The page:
So why do anything? Some here in Australia think that we should be setting an example to the rest of the world. Standing alone, that argument does not seem to have much to recommend it.
But consider this: with the right policy approach, it is perfectly possible - with little adverse effects on us - to cut our carbon emissions to extremely low levels, perhaps close to zero.
That would be an example worth setting. We could keep our air-conditioners and our motor vehicles, without the need to have partly electrically-driven cars - the downsides of which are already being uncovered.Nuclear power
A combination of gas-fired and nuclear power generation to replace coal would reduce emissions from power generation to extremely low levels and is the obvious starting place.
As for cars, we are well placed to embrace the ethanol option - better, perhaps, than almost any other country on earth. While it is well established that ethanol is capable of being produced from a number of crops, it is also true that sugar is regarded as among the best sources of ethanol. We already have a well-developed sugar industry and, given the right kind of policy framework, it could be developed further, based on ethanol.
Sugar, it will be recalled, is the basis of the ethanol program in Brazil and is a vital part of that country's energy production and use policy. We could, and should, integrate sugar and ethanol into our energy production policy mix in the same way.
But that should not be the end of it. We have the acreage to plant other crops for extremely large-scale ethanol production, given the right policy approach. The boost this would give to agriculture is, of itself, a great incentive for such an approach.
If these simple changes are so obvious, why have they not already been advanced and implemented? Well, for a start, they raise a number of important and difficult policy dilemmas for any ideologically-driven government - and for any of its media and academic fellow-travellers - who remain committed to free-market economic solutions.
Quite how policy and ideology come into conflict needs perhaps some explanation. So far as ethanol production is concerned, on the scale which is being suggested, both production and distribution would need to be coordinated by government.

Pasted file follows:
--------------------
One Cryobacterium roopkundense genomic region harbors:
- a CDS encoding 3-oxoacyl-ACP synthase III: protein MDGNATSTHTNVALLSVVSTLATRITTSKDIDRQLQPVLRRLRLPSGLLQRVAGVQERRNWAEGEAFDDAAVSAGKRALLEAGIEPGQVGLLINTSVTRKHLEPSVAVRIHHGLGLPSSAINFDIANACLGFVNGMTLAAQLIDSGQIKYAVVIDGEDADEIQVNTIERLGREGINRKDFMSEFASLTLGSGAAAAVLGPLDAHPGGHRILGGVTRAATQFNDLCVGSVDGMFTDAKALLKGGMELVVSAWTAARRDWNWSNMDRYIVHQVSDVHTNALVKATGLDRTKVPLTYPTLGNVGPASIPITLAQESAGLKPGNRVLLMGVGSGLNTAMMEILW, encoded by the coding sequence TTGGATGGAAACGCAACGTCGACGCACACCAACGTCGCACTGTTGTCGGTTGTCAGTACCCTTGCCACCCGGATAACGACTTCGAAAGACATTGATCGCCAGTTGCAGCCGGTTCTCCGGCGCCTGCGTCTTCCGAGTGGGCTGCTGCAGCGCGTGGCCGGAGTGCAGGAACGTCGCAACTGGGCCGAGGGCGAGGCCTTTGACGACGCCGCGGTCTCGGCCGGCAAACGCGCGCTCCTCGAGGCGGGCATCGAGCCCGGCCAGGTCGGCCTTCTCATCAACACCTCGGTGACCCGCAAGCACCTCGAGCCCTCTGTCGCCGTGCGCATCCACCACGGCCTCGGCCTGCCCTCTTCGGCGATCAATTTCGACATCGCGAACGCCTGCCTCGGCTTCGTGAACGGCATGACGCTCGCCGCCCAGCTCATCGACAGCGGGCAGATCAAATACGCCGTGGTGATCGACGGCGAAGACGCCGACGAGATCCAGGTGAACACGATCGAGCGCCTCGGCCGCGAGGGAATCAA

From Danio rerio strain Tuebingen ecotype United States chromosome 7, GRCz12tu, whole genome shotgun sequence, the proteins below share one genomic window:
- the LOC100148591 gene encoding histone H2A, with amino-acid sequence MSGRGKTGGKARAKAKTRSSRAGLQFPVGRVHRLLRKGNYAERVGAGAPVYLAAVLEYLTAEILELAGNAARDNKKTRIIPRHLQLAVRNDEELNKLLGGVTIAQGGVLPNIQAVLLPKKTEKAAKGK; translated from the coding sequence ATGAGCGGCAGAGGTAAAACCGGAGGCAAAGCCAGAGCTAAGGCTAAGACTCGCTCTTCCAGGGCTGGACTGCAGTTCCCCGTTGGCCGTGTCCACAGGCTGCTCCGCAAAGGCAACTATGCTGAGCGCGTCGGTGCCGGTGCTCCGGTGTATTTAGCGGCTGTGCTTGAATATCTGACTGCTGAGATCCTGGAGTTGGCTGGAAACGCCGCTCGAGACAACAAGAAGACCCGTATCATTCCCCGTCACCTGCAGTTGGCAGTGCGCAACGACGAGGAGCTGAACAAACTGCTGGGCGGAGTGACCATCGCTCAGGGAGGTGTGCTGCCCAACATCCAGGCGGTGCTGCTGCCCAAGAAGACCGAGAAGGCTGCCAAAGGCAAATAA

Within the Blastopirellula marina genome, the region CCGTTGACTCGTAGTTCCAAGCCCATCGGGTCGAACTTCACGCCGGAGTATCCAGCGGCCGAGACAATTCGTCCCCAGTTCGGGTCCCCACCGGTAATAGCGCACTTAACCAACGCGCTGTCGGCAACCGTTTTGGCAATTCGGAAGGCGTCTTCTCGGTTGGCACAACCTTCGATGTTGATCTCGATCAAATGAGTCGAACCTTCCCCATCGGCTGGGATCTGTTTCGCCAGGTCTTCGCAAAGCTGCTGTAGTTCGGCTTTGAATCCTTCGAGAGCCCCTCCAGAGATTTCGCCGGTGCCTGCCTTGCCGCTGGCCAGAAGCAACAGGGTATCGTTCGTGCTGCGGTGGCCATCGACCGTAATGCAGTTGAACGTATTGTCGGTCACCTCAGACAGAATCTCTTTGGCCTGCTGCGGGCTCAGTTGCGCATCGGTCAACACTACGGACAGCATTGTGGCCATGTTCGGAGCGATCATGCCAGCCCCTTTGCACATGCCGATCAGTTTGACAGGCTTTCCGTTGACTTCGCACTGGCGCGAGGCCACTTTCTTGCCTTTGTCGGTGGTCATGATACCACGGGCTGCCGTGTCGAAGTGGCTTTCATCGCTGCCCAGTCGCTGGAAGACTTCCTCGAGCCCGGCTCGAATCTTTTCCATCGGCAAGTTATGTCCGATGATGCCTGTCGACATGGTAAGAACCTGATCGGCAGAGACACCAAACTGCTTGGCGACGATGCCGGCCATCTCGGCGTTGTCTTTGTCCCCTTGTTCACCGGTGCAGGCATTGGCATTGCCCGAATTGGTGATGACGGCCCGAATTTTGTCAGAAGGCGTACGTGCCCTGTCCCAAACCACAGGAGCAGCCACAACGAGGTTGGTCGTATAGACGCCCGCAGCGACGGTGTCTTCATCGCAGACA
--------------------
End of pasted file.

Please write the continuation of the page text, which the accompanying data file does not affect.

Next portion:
It would make no sense for such a program to be developed and for the output to find its way into markets - both here and abroad - by normal commercial processes. To solve our carbon-emission problems, most, if not all, would need to be reserved for domestic consumption - and even, (perish the thought!) for the sake of the wider economy, its price regulated in time of shortage.
The position with power-generation is no less complicated. Obviously a bipartisan approach to nuclear power would have to be developed. If cheap polluting coal were replaced with gas and nuclear power, unit prices to the consumer would need to rise. But the effect of this on households' regular accounts needs not be catastrophic. Less wasteful use of domestic power could result in offsetting savings, providing it was not the commercial suppliers' purpose to encourage as much use of electricity as possible.
As to the coal industry, its future should be left in its own hands. It could remain in the game if it could compete on price with clean coal against the alternative power-generators. This is its future anyway, unless the government chooses to confer upon it a preferred position as an energy supplier through taxpayer-funded subsidies.
Whatever may be the Government's wish, even this may not be possible. Trading partners who are cleaning up their own pollution have already suggested they may impose a tax on our exports to the extent that they have been processed with cheap polluting coal. In future, to make it saleable, the raw product itself may need to be supplied in a clean form.
Apart from any of this, there is another gain available, and it concerns renewable energy. Much has been made of the virtues of wind and wave power by environmentalists. Nevertheless, it does not seem feasible to consider this as a realistic alternative to the other sources for power generation. But it could be the major source of energy for desalinisation. It seems to have a vast number of advantages over all other sources for this purpose.
So there it is - an entirely practicable solution to the specific problems of Australia without any of the artificiality of so-called market-based solutions, such as carbon-trading, which in any event does not seem to have worked very well up to now. The result could be a huge cut in our emissions with minimum adverse effect.
All that stands in its way are politics and ideology. For now, we can expect they will continue as road-blocks.
The more likely outcome for the moment is that we will attach ourselves to some kind of market-driven solution, which is inappropriate to our needs and which will advantage others more than us. But who knows? If things get desperate enough, we might be forced into considering something sensible.- Colin Teese is a former deputy secretary of the Department of Trade.